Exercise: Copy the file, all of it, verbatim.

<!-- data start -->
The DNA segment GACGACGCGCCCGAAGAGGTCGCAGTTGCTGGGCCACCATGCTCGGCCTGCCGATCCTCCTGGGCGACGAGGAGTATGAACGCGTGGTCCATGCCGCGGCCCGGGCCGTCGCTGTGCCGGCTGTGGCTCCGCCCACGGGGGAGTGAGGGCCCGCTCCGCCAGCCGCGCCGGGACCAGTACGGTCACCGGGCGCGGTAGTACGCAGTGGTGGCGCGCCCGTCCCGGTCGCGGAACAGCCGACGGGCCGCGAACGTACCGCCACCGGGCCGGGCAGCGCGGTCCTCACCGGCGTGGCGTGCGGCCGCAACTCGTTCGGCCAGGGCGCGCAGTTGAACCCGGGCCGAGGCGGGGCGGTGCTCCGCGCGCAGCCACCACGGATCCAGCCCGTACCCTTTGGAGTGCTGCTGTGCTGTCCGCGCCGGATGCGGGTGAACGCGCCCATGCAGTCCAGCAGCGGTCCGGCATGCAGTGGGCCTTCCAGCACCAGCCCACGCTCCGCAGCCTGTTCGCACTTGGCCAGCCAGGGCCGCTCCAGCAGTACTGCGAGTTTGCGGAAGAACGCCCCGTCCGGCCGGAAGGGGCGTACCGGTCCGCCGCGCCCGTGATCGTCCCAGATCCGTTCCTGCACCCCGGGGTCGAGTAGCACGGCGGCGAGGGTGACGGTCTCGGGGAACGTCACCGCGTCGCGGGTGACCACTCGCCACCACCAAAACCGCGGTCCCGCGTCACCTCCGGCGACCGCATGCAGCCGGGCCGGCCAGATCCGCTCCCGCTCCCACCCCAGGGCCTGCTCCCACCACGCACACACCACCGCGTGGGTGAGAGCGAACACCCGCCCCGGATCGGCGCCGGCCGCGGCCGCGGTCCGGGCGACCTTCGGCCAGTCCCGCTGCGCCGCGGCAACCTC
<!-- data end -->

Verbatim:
The DNA segment GACGACGCGCCCGAAGAGGTCGCAGTTGCTGGGCCACCATGCTCGGCCTGCCGATCCTCCTGGGCGACGAGGAGTATGAACGCGTGGTCCATGCCGCGGCCCGGGCCGTCGCTGTGCCGGCTGTGGCTCCGCCCACGGGGGAGTGAGGGCCCGCTCCGCCAGCCGCGCCGGGACCAGTACGGTCACCGGGCGCGGTAGTACGCAGTGGTGGCGCGCCCGTCCCGGTCGCGGAACAGCCGACGGGCCGCGAACGTACCGCCACCGGGCCGGGCAGCGCGGTCCTCACCGGCGTGGCGTGCGGCCGCAACTCGTTCGGCCAGGGCGCGCAGTTGAACCCGGGCCGAGGCGGGGCGGTGCTCCGCGCGCAGCCACCACGGATCCAGCCCGTACCCTTTGGAGTGCTGCTGTGCTGTCCGCGCCGGATGCGGGTGAACGCGCCCATGCAGTCCAGCAGCGGTCCGGCATGCAGTGGGCCTTCCAGCACCAGCCCACGCTCCGCAGCCTGTTCGCACTTGGCCAGCCAGGGCCGCTCCAGCAGTACTGCGAGTTTGCGGAAGAACGCCCCGTCCGGCCGGAAGGGGCGTACCGGTCCGCCGCGCCCGTGATCGTCCCAGATCCGTTCCTGCACCCCGGGGTCGAGTAGCACGGCGGCGAGGGTGACGGTCTCGGGGAACGTCACCGCGTCGCGGGTGACCACTCGCCACCACCAAAACCGCGGTCCCGCGTCACCTCCGGCGACCGCATGCAGCCGGGCCGGCCAGATCCGCTCCCGCTCCCACCCCAGGGCCTGCTCCCACCACGCACACACCACCGCGTGGGTGAGAGCGAACACCCGCCCCGGATCGGCGCCGGCCGCGGCCGCGGTCCGGGCGACCTTCGGCCAGTCCCGCTGCGCCGCGGCAACCTC